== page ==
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              Experimental validation of the importance of seed complement frequency to siRNA specificity.

              Pairing between the hexamer seed region of a small interfering RNA (siRNA) guide strand (nucleotides 2-7) and complementary sequences in the 3' UTR of mature transcripts has been implicated as an important element in off-target gene regulation and false positive phenotypes. To better understand the association between seed sequences and off-target profiles we performed an analysis of all possible (4096) hexamers and identified a nonuniform distribution of hexamer frequencies across the 3' UTR transcriptome. Subsequent microarray analysis of cells transfected with siRNAs having seeds with low, medium, or high seed complement frequencies (SCFs) revealed that duplexes with low SCFs generally induced fewer off-targets and off-target phenotypes than molecules with more abundant 3' UTR complements. These findings provide the first experimentally validated strategy for designing siRNAs with enhanced specificity and allow for more accurate interpretation of high throughput screening data generated with existing siRNA/shRNA collections.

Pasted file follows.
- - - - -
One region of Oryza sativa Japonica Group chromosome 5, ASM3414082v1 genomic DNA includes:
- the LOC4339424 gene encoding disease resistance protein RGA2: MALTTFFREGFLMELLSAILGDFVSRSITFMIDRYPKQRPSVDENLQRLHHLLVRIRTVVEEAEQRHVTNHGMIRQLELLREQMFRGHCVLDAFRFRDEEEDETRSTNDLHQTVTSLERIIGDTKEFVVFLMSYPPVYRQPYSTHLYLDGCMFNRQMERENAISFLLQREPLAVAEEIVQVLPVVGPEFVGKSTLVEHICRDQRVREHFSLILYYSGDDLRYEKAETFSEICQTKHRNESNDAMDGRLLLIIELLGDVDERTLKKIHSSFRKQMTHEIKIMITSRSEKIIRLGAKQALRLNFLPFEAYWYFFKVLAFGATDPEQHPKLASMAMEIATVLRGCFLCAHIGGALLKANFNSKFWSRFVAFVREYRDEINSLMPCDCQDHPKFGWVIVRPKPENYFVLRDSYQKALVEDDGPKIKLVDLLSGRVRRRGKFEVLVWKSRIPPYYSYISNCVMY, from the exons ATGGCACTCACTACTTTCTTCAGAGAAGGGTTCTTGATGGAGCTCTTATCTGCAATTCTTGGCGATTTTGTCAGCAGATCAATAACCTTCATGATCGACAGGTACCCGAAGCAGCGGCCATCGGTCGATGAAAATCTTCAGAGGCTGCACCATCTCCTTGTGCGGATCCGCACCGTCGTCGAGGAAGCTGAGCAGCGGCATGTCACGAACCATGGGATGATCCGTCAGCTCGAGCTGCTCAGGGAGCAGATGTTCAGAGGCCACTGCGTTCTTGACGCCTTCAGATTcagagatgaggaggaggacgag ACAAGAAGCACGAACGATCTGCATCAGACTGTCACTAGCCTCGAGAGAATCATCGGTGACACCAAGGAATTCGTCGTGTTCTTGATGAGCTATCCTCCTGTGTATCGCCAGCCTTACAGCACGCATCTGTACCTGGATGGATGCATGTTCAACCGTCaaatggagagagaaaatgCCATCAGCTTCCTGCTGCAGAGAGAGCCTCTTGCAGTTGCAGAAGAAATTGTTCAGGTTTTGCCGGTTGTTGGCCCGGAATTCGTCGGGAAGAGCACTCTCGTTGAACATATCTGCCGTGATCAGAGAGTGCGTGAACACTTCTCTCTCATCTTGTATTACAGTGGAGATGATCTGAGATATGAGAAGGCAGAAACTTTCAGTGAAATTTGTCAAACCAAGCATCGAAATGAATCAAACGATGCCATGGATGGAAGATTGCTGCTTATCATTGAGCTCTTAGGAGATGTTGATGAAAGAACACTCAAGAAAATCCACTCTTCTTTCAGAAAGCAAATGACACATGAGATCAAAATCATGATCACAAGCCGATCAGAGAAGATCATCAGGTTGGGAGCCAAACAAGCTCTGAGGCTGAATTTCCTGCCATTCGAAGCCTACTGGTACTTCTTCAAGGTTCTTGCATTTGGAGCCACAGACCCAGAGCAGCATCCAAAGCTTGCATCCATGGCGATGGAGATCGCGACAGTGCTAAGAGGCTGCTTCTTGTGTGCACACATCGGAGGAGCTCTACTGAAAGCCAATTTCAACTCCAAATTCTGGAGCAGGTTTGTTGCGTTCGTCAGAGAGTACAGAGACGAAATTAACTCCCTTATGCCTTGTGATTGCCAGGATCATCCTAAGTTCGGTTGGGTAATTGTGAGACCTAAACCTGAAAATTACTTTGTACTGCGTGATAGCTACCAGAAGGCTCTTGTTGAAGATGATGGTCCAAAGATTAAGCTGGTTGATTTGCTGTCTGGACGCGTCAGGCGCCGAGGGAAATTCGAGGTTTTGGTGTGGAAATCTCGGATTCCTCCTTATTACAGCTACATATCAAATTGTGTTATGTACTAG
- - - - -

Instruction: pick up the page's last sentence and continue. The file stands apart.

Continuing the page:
Author and article information

                Front Mol Biosci
                Front Mol Biosci
                Front. Mol. Biosci.
                Frontiers in Molecular Biosciences
                Frontiers Media S.A.
                08 November 2019
                : 6
                1National Medical Research Radiological Center, Ministry of Health of the Russian Federation , Obninks, Russia
                2Far Eastern Federal University , Vladivostok, Russia
                3Faculty of Mechanics and Mathematics, Lomonosov Moscow State University , Moscow, Russia
                4School of Systems Biology, George Mason University , Fairfax, VA, United States
                5Research Center of Medical Genetics , Moscow, Russia
                6Institute of Anatomy and Experimental Morphology, University Cancer Center, University Medical-Center Hamburg-Eppendorf , Hamburg, Germany
                7Faculty of Biology and Biotechnologies, Higher School of Economics , Moscow, Russia